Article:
The Minor Woods of Ireland.

 

minor-woods
Experimental birch forest, Castletown Desmesne, Co. Tipperary.[Elizabeth Shotton]
 Session Chairs: Dr. Elizabeth Shotton and Marcus Donaghy

Dr Elizabeth Shotton is currently Director of Research, Innovation and Impact in the UCD School of Architecture, Planning and Environmental Policy. She teaches in construction technology and design studio, with an emphasis on sustainable building and development, at both undergraduate and graduate level. Elizabeth’s research interests are closely linked to teaching, with a focus on the sustainable use of material resources through advances in materials, construction technologies and design processes. She is currently working on an IRC funded project Minor Harbours, examining the evolution of maritime engineering in small harbours along the east coast of Ireland from the seventeenth century to the
present.

Marcus Donaghy is currently a practicing architect in Dublin with the award winning firm of Donaghy & Dimond, and teaches design studio in the Architecture programme at University College Dublin.


Sustainable Use of Birch in the Irish Construction Industry.

Simon McGough.

Birch is a species of hardwood tree indigenous to Ireland and with a long history of practical usage here. It is a pioneer species that colonises bare ground, acting as a nursery species to enable the natural re-colonising of land, with rapid growth and a short rotation cycle (c.35-40 years). These characteristics have contributed to the species’ success in other parts of Europe, Scandinavia and North America as a biomass fuel, and as a component of wood panel products, and in the production of plywood. More recently, the advent of environmentally-conscious and cost-efficient construction systems such as cross laminated timber, for example, has led to investigations into the suitability of the smaller diameter, or ‘lesser’ hardwoods for inclusion in these products. CLT panels which utilise birch, ash, poplar or black locust, for example, demonstrate increased performance in terms of compression strength, rolling shear and longevity (use-life expectancy of the panel). Inclusion of hardwood species can therefore have the effect of reducing the panel thickness required to achieve the desired performance specifications. Now, in 2016, we are witnessing CLT products coming to the market which combine softwood and hardwood species (namely; scots pine and birch). These mixed-species CLT products offer an improved-performance panel, (according to manufacturers’ advertised spec’s) as well as demonstrating a significantly more efficient use of birch timber (when compared to plywood, billets, and most engineered timber products). In Ireland, an improved population of birch is expected to be generally superior in productivity and form to previous planting stock, as indicated by the early stage growth assessments of field trials, and it is hoped that testing of the first commercial thinnings next year will confirm the improved status of these trees. Inclusion in the grant-aid scheme for forestry planting, together with the relatively short rotation would make the species a favourable choice for forestry farmers. As the first improved birch stands reach maturity, it would be pertinent to consider how we might optimise the construction industry’s use of this resource. This paper gives a brief synopsis of the birch improvement program to date. It considers potential sustainable uses for birch wood in construction generally, and looks more specifically at the application of birch thinnings to the manufacture of CLT products.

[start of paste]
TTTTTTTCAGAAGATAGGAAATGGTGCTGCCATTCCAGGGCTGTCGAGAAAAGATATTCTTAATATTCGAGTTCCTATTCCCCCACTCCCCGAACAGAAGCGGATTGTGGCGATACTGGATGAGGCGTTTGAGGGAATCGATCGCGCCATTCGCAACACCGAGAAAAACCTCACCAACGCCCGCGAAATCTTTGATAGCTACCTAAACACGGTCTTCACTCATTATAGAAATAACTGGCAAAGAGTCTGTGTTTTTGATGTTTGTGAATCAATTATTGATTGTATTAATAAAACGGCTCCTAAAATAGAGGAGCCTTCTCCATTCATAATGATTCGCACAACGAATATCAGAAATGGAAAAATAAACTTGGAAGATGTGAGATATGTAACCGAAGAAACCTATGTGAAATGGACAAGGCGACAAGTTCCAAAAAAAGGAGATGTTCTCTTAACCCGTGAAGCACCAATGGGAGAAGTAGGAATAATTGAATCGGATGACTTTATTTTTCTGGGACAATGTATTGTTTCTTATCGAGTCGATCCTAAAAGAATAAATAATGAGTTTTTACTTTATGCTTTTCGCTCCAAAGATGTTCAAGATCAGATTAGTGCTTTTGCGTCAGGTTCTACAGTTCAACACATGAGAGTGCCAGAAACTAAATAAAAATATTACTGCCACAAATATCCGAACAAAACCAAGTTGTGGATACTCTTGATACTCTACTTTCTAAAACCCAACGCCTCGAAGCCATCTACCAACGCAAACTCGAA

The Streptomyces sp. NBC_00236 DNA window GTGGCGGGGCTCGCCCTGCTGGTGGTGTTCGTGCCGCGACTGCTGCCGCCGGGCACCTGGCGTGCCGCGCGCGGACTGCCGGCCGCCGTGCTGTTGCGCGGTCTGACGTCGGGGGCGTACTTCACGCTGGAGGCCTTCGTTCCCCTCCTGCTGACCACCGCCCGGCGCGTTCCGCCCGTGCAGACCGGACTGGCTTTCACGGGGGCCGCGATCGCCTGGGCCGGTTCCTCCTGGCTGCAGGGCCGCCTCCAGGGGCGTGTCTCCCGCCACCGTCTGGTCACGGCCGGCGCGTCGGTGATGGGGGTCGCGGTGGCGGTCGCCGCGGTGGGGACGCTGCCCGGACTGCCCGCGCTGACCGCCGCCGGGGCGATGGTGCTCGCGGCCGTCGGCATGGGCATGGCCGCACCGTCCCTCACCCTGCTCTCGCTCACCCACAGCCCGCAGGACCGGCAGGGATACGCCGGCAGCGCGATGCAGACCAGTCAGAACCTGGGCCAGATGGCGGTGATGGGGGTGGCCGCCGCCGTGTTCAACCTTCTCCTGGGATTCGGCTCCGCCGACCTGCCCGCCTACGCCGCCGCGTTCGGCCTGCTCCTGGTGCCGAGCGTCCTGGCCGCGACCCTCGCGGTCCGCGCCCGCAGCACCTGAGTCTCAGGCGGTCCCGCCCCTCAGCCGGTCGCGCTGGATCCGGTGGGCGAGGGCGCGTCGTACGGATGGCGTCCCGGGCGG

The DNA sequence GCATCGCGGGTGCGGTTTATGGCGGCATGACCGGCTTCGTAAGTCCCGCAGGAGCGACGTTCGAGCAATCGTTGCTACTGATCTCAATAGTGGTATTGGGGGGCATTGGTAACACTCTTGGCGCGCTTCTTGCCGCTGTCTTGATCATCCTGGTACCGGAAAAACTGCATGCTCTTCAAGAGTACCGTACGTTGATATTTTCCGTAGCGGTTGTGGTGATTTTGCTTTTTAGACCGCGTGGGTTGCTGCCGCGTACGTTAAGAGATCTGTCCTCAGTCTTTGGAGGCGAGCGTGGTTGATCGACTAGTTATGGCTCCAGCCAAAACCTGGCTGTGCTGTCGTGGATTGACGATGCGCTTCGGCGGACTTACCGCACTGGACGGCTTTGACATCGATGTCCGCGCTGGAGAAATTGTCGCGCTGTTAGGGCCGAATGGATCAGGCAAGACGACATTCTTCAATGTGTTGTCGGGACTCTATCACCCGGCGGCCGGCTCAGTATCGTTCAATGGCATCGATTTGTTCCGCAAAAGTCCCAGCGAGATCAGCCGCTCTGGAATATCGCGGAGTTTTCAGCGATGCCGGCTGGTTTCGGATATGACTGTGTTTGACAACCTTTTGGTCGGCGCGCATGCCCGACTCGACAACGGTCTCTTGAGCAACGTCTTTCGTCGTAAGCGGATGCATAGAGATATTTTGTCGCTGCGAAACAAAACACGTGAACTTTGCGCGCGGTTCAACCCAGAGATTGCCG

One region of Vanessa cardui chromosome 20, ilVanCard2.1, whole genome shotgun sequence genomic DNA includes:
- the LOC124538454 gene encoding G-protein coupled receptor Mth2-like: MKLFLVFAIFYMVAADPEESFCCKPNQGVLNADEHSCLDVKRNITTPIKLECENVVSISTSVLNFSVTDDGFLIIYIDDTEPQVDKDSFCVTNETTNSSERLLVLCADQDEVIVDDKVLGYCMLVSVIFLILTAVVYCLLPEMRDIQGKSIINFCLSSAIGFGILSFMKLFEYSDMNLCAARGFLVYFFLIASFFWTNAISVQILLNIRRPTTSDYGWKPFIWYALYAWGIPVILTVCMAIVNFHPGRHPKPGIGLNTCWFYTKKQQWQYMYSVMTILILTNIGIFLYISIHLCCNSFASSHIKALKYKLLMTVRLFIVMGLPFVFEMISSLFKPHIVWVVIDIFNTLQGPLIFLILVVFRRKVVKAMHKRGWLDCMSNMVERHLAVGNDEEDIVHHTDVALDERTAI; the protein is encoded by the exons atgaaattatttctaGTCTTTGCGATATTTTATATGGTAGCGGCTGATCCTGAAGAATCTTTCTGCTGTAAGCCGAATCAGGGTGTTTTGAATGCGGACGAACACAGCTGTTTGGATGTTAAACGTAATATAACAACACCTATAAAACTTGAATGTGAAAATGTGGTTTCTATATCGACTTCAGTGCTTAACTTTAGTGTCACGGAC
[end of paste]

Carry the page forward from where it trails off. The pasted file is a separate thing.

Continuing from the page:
Coed Cymru : Exploring the architectural potential of the Welsh Forest.

Wayne Forster & Steve Coombs, Cardiff University.
Prior to the turn of the Millenium, the Design Research Unit of the Welsh School of Architecture began to work with David Jenkins of Coed Cymru (Wood Wales) on a series of architectural projects.
Jenkins Rackhamesque thesis was that if an architecture informed by sound ecological woodland practices could be encouraged and developed it would contribute to a number of initiatives David had already implemented and that were aimed to have a positive effect on Welsh forestry.
For our part, as architects, not foresters or silviculturists, we were mainly interested in the potential of a new kind of architecture which would respond to place and identity – although sustainability was also on the agenda. Over a period of a dozen years or so, in spite of little funding, a number of projects were designed and constructed which probed some of the ideas that lay behind the original two and by now interlinked theses.
The catalogue of work included amongst other ‘outputs’ a successful three year funded British Government funded project to develop a low-cost affordable rural housing system known as Ty Unnos, and this was recognised in the RIBA Presidents Awards for research in 2013.